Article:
Firebird server architectures

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Firebird server architectures

This table gives a more detailed overview of the Firebird server architectures that were introduced in the section Classic, Superclassic or Superserver near the beginning of this guide.

Table A.1. Classic, Superclassic and Superserver characteristics
 Classic ServerSuperclassicSuperserver
ProcessesA listener process (xinetd on Linux, fb_inet_server on Windows) listens to the Firebird port and spawns a separate server process (fb_inet_server) for every client connection.A single process (fb_smp_server) listens to the Firebird port and serves all connections, using threads to handle requests.A single process (fbserver) listens to the Firebird port and serves all connections, using threads to handle requests.
CacheEach server process (= each connection) has its own cache.Separate cache spaces for each connection.A shared cache space for all connections.
Local connections (Linux)Applications can use the libfbembed library for local connections. This is a client and server rolled into one, permitting fast, direct I/O to database files. The user process must have file system-level access rights to the database for this to work. Local connections via the network layer are also possible; in this case, only the server process needs access to the database file.All local connections are made via the network layer, using localhost (often implicitly). Only the server process needs access to the database file.
Local connections (Windows)On Windows, all variants support safe and reliable local connections using the XNET protocol, with only the server process requiring access rights to the database file. Direct access in user process space requires a separate package, Windows Embedded Server.
Simultaneous access by multiple enginesClassic and Superclassic use a shared lock system. This allows access by multiple servers (e.g. a regular server and one or more embedded servers) at the same time.Superserver acquires an exclusive lock on the database file. No other processes can access the database during the same time.
Multiprocessor / multicoreSMP (symmetrical multi-processing) is supported out of the box. The CpuAffinityMask parameter in firebird.conf is ignored.

Unlike Superserver, Classic and SuperClassic can also assign multiple connections to the same database to different processors.
Windows Superserver defaults to using the first logical processor only, because prior to 2.5 it performed badly on SMP systems. To make use of all your processors, set the CpuAffinityMask parameter in firebird.conf to: 3 for 2 CPUs/cores; 15 for 4 CPUs/cores; 255 for 8 CPUs/ cores.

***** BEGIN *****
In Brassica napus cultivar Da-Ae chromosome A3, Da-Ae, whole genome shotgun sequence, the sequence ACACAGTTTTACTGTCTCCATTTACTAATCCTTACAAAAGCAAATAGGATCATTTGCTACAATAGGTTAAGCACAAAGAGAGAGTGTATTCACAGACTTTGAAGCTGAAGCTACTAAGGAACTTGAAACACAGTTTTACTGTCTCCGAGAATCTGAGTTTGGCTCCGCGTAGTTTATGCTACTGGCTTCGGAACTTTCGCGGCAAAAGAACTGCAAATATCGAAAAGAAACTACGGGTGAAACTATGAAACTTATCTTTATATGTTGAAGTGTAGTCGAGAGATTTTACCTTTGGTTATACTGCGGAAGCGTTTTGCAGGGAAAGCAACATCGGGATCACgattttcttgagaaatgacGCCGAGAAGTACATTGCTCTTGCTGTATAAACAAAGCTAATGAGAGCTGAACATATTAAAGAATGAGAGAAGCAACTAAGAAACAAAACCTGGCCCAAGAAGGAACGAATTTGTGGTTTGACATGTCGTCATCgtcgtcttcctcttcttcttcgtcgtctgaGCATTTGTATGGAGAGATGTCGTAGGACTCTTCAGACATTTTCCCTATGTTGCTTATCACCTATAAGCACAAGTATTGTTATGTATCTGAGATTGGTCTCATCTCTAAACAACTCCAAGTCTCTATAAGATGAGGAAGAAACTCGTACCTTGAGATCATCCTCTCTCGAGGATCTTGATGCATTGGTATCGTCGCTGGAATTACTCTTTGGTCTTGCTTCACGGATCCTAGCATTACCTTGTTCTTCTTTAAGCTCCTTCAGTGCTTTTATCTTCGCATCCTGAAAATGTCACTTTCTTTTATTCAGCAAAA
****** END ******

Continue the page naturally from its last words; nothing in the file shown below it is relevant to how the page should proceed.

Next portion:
Linux Superserver ignores CpuAffinityMask.
Guardian (Linux)The Guardian isn't used: xinetd listens for incomin connections and creates server instances as needed.Superclassic and Superserver are single-process servers, which can be watched over by the Guardian.
Guardian (Windows)When run as a Windows application (as opposed to a service), you can't use the Firebird Guardian. Note that running Firebird as an application is the only option on Windows 9x–ME. The Windows installer doesn't offer the Guardian option at all for Classic/Superclassic.Can be used with the Guardian on Windows, whether run as an application or as a service.
EventsAs of version 2.5, all models can use Fiebird events under all circumstances. If the server is behind a firewall or if connections are made through a secure tunnel, a specific events port has to be assigned to the RemoteAuxPort variable in firebird.conf, and the firewall or tunnel configured accordingly.

The differences listed above result in the following pros and cons of the various models:

  • If a traditional Classic server process crashes, the other connections remain unaffected. If a Superclassic or Superserver process crashes, all the connections go down with it.
  • The Guardian gives some extra reliabilty because it automatically restarts a crashed server. On Windows, this gives Superserver a little edge, especially if you run Firebird as an application (crashed services can be restarted by the OS).
  • Traditional Classic uses less resources if the number of connections is low. Superclassic and Superserver are more efficient if the number of simultaneous connections grows.
  • The local access mode provided by Classic and Superclassic on Linux, though very fast, doesn't offer full security. You can disable it (see the Security chapter), but then you also lose the speed benefit.
  • While working with a Windows Embedded application, it may be useful if you can open its database through the regular server at the same time, e.g. for "live" inspection or to make a backup. This is only possible if your regular server is a Classic or Superclassic.

As you can see, none of the three models is better in all respects. If, after studying the above information, you're still not sure which is best for you, 64-bits SuperClassic may be a good choice—unless you need the additional connection-level robustness of traditional Classic, where a crashing server doesn't take down the other connections. On 32-bits systems, SuperClassic may run out of memory under high load; in this scenario,Superserver and (especiallly) Classic Server are preferred.

As mentioned earlier in this guide, you can always switch models later. De-installing and installing another server is usually a matter of minutes, and your applications and databases will keep functioning like before. The differences are in the servers only, not in the databases. All Firebird databases have the same architecture and can be accessed by any type of Firebird server.

See also:
Server versions and differences
Firebird 2.5 Quick Start Guide: Classic, Superclassic or Superserver?

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